June 26, 1995

Nocturnal Dyspnea and Atrial Fibrillation Predict Cheyne-Stokes Respirations in Patients With Congestive Heart Failure

Author Affiliations

From the Sections of Cardiovascular Diseases (Drs Blackshear, Thompson, and Safford) and Thoracic Diseases (Dr Kaplan), Department of Internal Medicine, Mayo Clinic Jacksonville (Fla); and the Department of Biostatistics, Mayo Clinic, Rochester, Minn (Ms Atkinson).

Arch Intern Med. 1995;155(12):1297-1302. doi:10.1001/archinte.1995.00430120081010

Background:  Cheyne-Stokes respirations have frequently been noted in highly selected groups of patients with congestive heart failure, but their prevalence in an unselected population with congestive heart failure is undefined.

Methods:  One hundred consecutive unselected outpatients or stable inpatients with clinical congestive heart failure encountered by three clinical cardiologists during a 6-month period were screened for Cheyne-Stokes respirations with overnight oximetry.

Results:  The mean age (±SD) of the patients was 70±8.6 years. Of the 100 patients, 33% had had previous coronary bypass surgery, 77% were men, 57% had hypertension, and 32% had atrial fibrillation. The mean ejection fraction (±SD) was 34%±13%. Periodic breathing was assessed qualitatively as Cheyne-Stokes respirations in 27% of patients, nonspecific sleep-disordered breathing (apneas and/or hypopneas) in 43%, and normal in 30%. For patients with Cheyne-Stokes respirations, patients with nonspecific sleep-disordered breathing, and normal subjects, the mean numbers of oxyhemoglobin desaturation events per hour were 24, 10, and 2, and the total numbers of desaturations of 4% or more that lasted less than 3 minutes were 172, 74, and 13. Independent predictors of Cheyne-Stokes respirations vs non—Cheyne-Stokes respirations included a history of nocturnal dyspnea (odds ratio, 4.00; 95% confidence interval, 1.33 to 12.04; P=.01) and atrial fibrillation (odds ratio, 3.24; 95% confidence interval, 1.21 to 8.48; P=.02).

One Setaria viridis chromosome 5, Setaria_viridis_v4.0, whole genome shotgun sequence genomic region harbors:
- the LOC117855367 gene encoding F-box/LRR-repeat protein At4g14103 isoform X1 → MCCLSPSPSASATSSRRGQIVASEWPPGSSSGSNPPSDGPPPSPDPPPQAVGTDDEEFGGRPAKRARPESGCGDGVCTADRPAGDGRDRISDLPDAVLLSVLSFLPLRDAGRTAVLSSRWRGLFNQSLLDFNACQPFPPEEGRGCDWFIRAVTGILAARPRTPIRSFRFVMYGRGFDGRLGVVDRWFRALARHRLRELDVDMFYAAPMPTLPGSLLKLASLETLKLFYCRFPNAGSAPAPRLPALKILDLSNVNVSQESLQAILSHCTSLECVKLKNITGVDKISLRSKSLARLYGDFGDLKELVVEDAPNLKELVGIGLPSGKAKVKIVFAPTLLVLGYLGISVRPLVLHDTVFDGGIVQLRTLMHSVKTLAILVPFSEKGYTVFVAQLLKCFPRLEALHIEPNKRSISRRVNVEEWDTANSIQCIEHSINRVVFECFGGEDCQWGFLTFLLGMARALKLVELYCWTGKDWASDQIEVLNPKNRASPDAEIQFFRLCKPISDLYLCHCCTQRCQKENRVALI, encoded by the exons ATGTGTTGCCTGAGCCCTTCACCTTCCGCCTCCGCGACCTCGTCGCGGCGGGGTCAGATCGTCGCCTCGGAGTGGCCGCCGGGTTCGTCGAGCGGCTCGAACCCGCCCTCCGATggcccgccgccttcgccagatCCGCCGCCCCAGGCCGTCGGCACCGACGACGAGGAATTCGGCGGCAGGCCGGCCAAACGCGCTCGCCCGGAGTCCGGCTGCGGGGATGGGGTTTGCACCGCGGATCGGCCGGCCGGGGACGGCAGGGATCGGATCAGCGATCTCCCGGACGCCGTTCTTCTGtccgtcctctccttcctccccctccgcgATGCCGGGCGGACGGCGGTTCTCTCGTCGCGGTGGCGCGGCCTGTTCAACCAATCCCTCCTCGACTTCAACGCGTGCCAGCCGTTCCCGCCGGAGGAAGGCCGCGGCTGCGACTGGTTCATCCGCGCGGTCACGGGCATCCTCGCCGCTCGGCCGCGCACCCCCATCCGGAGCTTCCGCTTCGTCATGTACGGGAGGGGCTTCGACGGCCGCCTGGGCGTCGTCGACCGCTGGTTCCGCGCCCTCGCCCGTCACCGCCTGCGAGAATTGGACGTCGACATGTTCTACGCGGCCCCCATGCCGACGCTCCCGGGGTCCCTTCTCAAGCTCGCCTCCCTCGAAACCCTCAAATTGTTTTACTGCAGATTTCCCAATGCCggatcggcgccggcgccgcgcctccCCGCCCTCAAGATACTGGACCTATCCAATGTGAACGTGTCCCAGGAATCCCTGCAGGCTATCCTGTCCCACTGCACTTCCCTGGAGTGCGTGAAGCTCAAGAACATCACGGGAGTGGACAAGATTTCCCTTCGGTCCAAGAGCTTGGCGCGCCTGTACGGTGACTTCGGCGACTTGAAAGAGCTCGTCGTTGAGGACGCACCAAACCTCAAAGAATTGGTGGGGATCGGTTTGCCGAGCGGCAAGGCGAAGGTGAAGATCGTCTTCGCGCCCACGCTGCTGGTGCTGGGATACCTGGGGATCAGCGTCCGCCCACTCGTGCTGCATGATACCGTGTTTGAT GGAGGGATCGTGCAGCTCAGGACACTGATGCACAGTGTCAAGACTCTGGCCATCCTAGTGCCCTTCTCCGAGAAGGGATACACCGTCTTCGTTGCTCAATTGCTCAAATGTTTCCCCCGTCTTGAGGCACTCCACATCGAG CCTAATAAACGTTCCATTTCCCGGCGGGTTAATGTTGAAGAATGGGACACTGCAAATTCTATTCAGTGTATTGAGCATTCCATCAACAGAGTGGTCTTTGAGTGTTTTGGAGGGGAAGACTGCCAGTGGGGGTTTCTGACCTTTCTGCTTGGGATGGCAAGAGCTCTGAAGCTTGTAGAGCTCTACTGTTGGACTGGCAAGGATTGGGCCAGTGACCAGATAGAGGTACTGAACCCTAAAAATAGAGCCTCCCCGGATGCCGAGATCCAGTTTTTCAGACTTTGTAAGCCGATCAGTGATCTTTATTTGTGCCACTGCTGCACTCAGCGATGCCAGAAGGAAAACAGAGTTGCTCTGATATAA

Conclusions:  Cheyne-Stokes respirations and nonspecific sleep-disordered breathing are common in unselected patients with congestive heart failure, and Cheyne-Stokes respirations are predicted by a history of nocturnal dyspnea and the presence of atrial fibrillation. Techniques designed to modify the nocturnal breathing pattern of patients with congestive heart failure may be applicable to a large portion of the congestive heart failure population.(Arch Intern Med. 1995;155:1297-1302)